10 String Symphony – Weight of the World
10 String Symphony makes music out of conversations – person to person, fiddle to fiddle to banjo. Their full-length album, Weight of the World, is sure to illicit quiet toe-tapping and gentle, involuntary head nods. The duo, a 10-string symphony indeed, creates a sepia atmosphere that expands into both inner landscapes and bustling music halls.
The first track of the album, Anna Jane, serves as a casual beckoning, but Rachel Baiman’s warm and gritty vocals come in confidently to immediately place us within a story of dissonant desire. A softer take on the perspective of a scorned woman reminiscent of Dolly Parton’s Jolene, the tone is more resigned, less pleading. The narrator is reflective, asking “who am I to cry?”. Syrupy and cyclical, the laidback pace of the tune runs parallel to the sudden self-awareness that comes with disappointment.
I’m Not Lonesome shifts into a conversation about solitude that relishes in melodic space and artful pauses, making the fiddle arrangements and tight harmonies all the more heart wrenching in their juxtaposed togetherness. Resonating lyrics work to weave the entire album together, but I’m Not Lonesome is particularly (and painfully) relatable for any person that’s been lonely in the midst of a crowded room (ahem, all of us) or frayed at the edges by a modern lifestyle that compromises too much (again, all of us). Black-eyed Suzie is a pulsing, surprising murder ballad, the uplifting tune of which is slightly disconcerting when one considers the narrative that unfolds. Even a Dog Has Dreams is a lighthearted tune that includes singing tea kettles, heartless stones and a tasty transition into a waltzing chorus.
10 String Symphony uses song to lift stories out of the imagination. They tetter-totter into dissonance in the midst of traditional chord progressions in ways that will trip your ear and then catch it again like a helpful barmaid or staircase railing. The album concludes with stand-out track, Shine, as Christian Sedelmyer takes over lead vocals and joins forces with the soothing tones of a harmonium to set a reflective tone that feels entirely appropriate after an album of various perspectives and playful experiements. The lyrics cut to the bone to expose the melancholy nature of time and the boundaries of human perception. It hurts like looking at the stars hurts – like the air in your lungs is just a little to expansive for the body to contain.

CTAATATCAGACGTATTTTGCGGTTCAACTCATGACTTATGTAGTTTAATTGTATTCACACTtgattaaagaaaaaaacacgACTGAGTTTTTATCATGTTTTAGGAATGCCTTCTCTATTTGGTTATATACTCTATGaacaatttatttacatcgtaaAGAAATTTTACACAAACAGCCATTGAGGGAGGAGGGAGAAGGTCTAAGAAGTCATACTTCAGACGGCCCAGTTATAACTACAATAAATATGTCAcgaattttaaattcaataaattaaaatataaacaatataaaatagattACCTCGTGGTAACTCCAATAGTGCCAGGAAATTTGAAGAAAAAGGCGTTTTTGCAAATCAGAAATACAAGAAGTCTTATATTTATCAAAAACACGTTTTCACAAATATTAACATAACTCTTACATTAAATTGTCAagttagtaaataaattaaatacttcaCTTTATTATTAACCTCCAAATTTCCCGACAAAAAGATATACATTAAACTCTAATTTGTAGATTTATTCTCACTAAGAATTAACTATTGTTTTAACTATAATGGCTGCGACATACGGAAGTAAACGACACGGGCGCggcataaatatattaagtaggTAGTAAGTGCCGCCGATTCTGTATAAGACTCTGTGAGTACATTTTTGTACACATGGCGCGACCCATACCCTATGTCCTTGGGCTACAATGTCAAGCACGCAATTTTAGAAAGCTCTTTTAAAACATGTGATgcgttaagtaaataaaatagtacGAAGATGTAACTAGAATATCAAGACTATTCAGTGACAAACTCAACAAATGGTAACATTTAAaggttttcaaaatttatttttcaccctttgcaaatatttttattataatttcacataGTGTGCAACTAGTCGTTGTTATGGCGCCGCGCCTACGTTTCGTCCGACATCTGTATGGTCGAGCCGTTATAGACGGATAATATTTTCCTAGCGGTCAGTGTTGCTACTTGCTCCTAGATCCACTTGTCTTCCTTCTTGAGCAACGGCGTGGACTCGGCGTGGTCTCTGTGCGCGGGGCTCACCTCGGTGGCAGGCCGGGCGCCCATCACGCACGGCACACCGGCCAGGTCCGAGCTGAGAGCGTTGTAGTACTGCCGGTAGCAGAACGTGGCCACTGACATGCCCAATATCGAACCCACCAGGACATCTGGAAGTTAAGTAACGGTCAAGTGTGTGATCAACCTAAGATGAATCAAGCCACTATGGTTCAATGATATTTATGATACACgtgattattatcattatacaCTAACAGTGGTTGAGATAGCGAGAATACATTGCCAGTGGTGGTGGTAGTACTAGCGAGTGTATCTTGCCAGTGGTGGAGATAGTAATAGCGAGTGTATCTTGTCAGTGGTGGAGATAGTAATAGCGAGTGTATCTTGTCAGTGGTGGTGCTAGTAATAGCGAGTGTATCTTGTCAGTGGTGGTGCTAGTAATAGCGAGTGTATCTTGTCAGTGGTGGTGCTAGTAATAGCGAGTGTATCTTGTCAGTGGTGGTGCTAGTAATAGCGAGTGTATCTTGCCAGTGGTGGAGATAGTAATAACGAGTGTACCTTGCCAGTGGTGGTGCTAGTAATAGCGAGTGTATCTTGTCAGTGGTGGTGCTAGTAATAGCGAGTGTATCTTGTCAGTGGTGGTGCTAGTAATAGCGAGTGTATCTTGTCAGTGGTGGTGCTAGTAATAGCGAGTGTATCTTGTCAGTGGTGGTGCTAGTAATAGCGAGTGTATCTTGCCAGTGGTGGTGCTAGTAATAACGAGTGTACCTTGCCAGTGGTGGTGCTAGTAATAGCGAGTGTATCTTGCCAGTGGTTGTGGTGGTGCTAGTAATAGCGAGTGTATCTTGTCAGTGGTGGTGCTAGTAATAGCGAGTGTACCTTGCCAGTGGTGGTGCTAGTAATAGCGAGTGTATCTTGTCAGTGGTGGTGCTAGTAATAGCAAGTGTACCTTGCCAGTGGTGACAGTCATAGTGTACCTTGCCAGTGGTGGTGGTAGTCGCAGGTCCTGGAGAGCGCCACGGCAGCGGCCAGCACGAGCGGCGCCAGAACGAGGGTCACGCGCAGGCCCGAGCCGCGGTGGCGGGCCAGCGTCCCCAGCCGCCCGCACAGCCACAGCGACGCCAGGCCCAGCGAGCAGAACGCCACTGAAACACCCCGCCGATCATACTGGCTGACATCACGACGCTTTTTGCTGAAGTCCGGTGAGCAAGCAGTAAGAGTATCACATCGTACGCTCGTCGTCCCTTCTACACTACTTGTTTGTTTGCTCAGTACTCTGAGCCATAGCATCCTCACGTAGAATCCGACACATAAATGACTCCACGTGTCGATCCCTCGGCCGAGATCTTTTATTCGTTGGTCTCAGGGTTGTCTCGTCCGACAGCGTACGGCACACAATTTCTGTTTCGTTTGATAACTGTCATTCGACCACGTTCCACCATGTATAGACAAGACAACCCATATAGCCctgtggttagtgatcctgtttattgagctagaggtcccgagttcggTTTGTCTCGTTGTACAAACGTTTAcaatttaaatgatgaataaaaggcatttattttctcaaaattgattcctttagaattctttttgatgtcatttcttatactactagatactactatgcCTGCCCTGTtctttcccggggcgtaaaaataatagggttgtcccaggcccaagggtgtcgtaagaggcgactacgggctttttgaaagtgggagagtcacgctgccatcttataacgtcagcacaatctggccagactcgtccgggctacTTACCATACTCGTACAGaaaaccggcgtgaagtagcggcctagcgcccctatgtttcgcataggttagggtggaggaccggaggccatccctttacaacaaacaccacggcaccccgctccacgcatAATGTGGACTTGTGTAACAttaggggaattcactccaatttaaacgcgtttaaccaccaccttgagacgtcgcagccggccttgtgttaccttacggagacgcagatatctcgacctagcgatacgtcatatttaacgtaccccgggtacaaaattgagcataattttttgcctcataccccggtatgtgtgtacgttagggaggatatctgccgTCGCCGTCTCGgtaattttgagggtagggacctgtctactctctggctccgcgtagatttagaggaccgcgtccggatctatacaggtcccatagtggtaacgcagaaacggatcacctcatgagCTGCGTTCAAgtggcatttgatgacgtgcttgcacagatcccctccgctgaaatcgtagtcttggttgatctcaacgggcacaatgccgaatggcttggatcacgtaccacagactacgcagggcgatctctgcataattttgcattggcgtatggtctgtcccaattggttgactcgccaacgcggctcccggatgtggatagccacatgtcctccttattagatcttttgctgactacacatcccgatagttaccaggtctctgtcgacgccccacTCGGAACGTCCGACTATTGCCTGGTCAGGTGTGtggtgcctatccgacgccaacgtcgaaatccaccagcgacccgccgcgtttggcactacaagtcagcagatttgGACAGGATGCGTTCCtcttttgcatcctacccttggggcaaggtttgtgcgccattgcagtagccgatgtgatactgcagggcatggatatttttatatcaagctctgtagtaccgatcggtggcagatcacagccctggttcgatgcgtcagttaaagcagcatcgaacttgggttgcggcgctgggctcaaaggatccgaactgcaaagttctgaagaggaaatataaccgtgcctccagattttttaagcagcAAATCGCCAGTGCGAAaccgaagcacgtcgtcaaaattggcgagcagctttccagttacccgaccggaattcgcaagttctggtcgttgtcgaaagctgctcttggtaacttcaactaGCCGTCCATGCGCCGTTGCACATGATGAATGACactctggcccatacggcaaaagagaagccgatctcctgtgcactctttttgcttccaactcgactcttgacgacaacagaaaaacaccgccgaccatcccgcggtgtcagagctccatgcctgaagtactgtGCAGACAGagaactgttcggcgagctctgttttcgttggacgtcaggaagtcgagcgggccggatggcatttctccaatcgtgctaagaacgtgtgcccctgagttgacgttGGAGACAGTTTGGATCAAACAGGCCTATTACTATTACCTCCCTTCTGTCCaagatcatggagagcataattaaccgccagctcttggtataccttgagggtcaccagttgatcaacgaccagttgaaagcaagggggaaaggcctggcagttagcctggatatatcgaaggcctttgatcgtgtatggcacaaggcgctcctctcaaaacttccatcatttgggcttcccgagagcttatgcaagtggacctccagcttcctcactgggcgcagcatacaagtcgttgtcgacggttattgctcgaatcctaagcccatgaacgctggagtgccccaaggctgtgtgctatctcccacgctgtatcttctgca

Stars and bursting lungs aside, here is a simplicity to this album that communicates intimacy, and the production quality is that of a certain closeness. Fans of Nickel Creek and Gillian Welch: Rejoice, pour yourself a shot of whiskey and then proceed immediately to your preferred means of acquiring new music to hear it for yourself. It feels like 10 String Symphony is playing right in your living room, singing about simple truths like “you don’t need to be good, just need someone to be good for”. Right there in your living room, they’ll lead you on the path to discovering that it is often the people whom we love the most that end up defining the ins-and-outs of our days; that the profundity of a dog’s dreams is no less miraculous than the cosmos. You will nod your head – to the truth behind their music and also to the contagious pulse that 10 strings, four hands and two voices are able to create.